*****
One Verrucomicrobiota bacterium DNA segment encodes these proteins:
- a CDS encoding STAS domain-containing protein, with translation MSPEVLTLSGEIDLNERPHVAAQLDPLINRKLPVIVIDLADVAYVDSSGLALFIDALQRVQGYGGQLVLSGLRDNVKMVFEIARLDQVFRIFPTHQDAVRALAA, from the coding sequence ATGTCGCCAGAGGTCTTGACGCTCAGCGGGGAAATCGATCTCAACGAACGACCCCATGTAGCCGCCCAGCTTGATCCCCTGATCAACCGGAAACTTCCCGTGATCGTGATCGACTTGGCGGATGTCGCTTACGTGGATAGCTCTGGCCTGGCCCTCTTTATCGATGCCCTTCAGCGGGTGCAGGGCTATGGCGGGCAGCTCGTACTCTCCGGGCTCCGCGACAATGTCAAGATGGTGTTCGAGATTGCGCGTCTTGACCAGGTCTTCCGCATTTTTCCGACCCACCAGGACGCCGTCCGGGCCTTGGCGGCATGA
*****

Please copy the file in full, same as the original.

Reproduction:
One Verrucomicrobiota bacterium DNA segment encodes these proteins:
- a CDS encoding STAS domain-containing protein, with translation MSPEVLTLSGEIDLNERPHVAAQLDPLINRKLPVIVIDLADVAYVDSSGLALFIDALQRVQGYGGQLVLSGLRDNVKMVFEIARLDQVFRIFPTHQDAVRALAA, from the coding sequence ATGTCGCCAGAGGTCTTGACGCTCAGCGGGGAAATCGATCTCAACGAACGACCCCATGTAGCCGCCCAGCTTGATCCCCTGATCAACCGGAAACTTCCCGTGATCGTGATCGACTTGGCGGATGTCGCTTACGTGGATAGCTCTGGCCTGGCCCTCTTTATCGATGCCCTTCAGCGGGTGCAGGGCTATGGCGGGCAGCTCGTACTCTCCGGGCTCCGCGACAATGTCAAGATGGTGTTCGAGATTGCGCGTCTTGACCAGGTCTTCCGCATTTTTCCGACCCACCAGGACGCCGTCCGGGCCTTGGCGGCATGA